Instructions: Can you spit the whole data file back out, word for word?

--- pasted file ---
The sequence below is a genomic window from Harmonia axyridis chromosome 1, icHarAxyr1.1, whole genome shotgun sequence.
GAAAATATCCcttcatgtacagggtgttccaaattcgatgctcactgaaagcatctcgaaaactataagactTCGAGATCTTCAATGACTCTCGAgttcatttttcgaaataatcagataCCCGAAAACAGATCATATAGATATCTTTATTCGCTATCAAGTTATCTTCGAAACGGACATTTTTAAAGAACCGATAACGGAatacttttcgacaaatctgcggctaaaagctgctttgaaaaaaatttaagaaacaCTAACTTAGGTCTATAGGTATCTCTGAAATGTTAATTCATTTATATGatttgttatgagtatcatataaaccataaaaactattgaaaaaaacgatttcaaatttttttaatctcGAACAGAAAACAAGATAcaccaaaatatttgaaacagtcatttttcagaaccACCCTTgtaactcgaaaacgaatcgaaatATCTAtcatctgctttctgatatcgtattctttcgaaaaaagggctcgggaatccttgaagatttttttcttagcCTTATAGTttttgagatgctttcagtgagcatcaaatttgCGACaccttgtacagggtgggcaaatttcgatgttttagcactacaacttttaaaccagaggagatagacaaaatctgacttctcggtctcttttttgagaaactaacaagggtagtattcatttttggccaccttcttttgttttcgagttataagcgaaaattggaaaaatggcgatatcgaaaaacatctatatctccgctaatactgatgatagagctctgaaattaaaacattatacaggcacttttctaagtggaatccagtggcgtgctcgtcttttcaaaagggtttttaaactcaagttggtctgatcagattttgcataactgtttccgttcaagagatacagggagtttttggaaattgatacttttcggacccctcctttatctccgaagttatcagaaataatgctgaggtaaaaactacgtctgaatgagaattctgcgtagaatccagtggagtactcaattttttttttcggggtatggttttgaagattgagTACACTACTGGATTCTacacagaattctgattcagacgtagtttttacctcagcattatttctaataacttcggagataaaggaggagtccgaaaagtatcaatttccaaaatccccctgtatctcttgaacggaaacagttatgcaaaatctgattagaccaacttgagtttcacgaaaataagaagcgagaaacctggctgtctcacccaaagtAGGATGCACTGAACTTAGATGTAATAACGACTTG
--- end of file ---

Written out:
The sequence below is a genomic window from Harmonia axyridis chromosome 1, icHarAxyr1.1, whole genome shotgun sequence.
GAAAATATCCcttcatgtacagggtgttccaaattcgatgctcactgaaagcatctcgaaaactataagactTCGAGATCTTCAATGACTCTCGAgttcatttttcgaaataatcagataCCCGAAAACAGATCATATAGATATCTTTATTCGCTATCAAGTTATCTTCGAAACGGACATTTTTAAAGAACCGATAACGGAatacttttcgacaaatctgcggctaaaagctgctttgaaaaaaatttaagaaacaCTAACTTAGGTCTATAGGTATCTCTGAAATGTTAATTCATTTATATGatttgttatgagtatcatataaaccataaaaactattgaaaaaaacgatttcaaatttttttaatctcGAACAGAAAACAAGATAcaccaaaatatttgaaacagtcatttttcagaaccACCCTTgtaactcgaaaacgaatcgaaatATCTAtcatctgctttctgatatcgtattctttcgaaaaaagggctcgggaatccttgaagatttttttcttagcCTTATAGTttttgagatgctttcagtgagcatcaaatttgCGACaccttgtacagggtgggcaaatttcgatgttttagcactacaacttttaaaccagaggagatagacaaaatctgacttctcggtctcttttttgagaaactaacaagggtagtattcatttttggccaccttcttttgttttcgagttataagcgaaaattggaaaaatggcgatatcgaaaaacatctatatctccgctaatactgatgatagagctctgaaattaaaacattatacaggcacttttctaagtggaatccagtggcgtgctcgtcttttcaaaagggtttttaaactcaagttggtctgatcagattttgcataactgtttccgttcaagagatacagggagtttttggaaattgatacttttcggacccctcctttatctccgaagttatcagaaataatgctgaggtaaaaactacgtctgaatgagaattctgcgtagaatccagtggagtactcaattttttttttcggggtatggttttgaagattgagTACACTACTGGATTCTacacagaattctgattcagacgtagtttttacctcagcattatttctaataacttcggagataaaggaggagtccgaaaagtatcaatttccaaaatccccctgtatctcttgaacggaaacagttatgcaaaatctgattagaccaacttgagtttcacgaaaataagaagcgagaaacctggctgtctcacccaaagtAGGATGCACTGAACTTAGATGTAATAACGACTTG